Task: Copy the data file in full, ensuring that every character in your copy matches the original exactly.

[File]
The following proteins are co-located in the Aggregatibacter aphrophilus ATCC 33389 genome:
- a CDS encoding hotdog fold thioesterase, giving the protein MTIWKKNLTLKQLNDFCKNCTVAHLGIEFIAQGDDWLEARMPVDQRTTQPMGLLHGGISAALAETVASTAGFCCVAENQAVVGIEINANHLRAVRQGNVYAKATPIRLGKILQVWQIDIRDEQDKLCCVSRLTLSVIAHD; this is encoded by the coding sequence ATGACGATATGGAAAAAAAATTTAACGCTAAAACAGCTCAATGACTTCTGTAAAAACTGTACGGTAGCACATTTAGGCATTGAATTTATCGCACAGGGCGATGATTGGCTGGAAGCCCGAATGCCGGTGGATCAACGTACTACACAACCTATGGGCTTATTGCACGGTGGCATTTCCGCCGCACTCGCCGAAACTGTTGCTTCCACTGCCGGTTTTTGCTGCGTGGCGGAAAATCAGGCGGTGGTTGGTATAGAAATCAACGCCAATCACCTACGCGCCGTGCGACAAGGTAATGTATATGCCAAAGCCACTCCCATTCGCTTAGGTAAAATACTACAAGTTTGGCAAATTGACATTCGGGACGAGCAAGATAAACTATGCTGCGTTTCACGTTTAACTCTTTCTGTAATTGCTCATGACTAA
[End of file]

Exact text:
The following proteins are co-located in the Aggregatibacter aphrophilus ATCC 33389 genome:
- a CDS encoding hotdog fold thioesterase, giving the protein MTIWKKNLTLKQLNDFCKNCTVAHLGIEFIAQGDDWLEARMPVDQRTTQPMGLLHGGISAALAETVASTAGFCCVAENQAVVGIEINANHLRAVRQGNVYAKATPIRLGKILQVWQIDIRDEQDKLCCVSRLTLSVIAHD; this is encoded by the coding sequence ATGACGATATGGAAAAAAAATTTAACGCTAAAACAGCTCAATGACTTCTGTAAAAACTGTACGGTAGCACATTTAGGCATTGAATTTATCGCACAGGGCGATGATTGGCTGGAAGCCCGAATGCCGGTGGATCAACGTACTACACAACCTATGGGCTTATTGCACGGTGGCATTTCCGCCGCACTCGCCGAAACTGTTGCTTCCACTGCCGGTTTTTGCTGCGTGGCGGAAAATCAGGCGGTGGTTGGTATAGAAATCAACGCCAATCACCTACGCGCCGTGCGACAAGGTAATGTATATGCCAAAGCCACTCCCATTCGCTTAGGTAAAATACTACAAGTTTGGCAAATTGACATTCGGGACGAGCAAGATAAACTATGCTGCGTTTCACGTTTAACTCTTTCTGTAATTGCTCATGACTAA